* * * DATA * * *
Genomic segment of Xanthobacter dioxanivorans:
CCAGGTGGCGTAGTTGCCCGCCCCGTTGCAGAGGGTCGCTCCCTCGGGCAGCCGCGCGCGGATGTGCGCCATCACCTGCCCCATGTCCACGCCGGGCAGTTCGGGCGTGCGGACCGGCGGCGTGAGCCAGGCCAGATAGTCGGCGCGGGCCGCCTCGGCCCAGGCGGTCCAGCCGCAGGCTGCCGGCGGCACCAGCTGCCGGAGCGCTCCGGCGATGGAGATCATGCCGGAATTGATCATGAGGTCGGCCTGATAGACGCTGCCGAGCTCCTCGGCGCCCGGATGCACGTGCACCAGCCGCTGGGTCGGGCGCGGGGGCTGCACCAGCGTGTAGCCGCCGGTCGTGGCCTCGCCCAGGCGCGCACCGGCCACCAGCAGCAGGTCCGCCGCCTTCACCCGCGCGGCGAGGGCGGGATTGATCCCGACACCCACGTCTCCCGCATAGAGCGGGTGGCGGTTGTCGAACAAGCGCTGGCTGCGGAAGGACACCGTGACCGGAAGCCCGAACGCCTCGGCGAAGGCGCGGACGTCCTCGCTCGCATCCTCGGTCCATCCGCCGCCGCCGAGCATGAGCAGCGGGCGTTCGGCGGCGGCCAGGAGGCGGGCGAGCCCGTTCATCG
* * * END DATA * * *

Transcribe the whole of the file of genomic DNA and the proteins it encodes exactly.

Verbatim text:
Genomic segment of Xanthobacter dioxanivorans:
CCAGGTGGCGTAGTTGCCCGCCCCGTTGCAGAGGGTCGCTCCCTCGGGCAGCCGCGCGCGGATGTGCGCCATCACCTGCCCCATGTCCACGCCGGGCAGTTCGGGCGTGCGGACCGGCGGCGTGAGCCAGGCCAGATAGTCGGCGCGGGCCGCCTCGGCCCAGGCGGTCCAGCCGCAGGCTGCCGGCGGCACCAGCTGCCGGAGCGCTCCGGCGATGGAGATCATGCCGGAATTGATCATGAGGTCGGCCTGATAGACGCTGCCGAGCTCCTCGGCGCCCGGATGCACGTGCACCAGCCGCTGGGTCGGGCGCGGGGGCTGCACCAGCGTGTAGCCGCCGGTCGTGGCCTCGCCCAGGCGCGCACCGGCCACCAGCAGCAGGTCCGCCGCCTTCACCCGCGCGGCGAGGGCGGGATTGATCCCGACACCCACGTCTCCCGCATAGAGCGGGTGGCGGTTGTCGAACAAGCGCTGGCTGCGGAAGGACACCGTGACCGGAAGCCCGAACGCCTCGGCGAAGGCGCGGACGTCCTCGCTCGCATCCTCGGTCCATCCGCCGCCGCCGAGCATGAGCAGCGGGCGTTCGGCGGCGGCCAGGAGGCGGGCGAGCCCGTTCATCG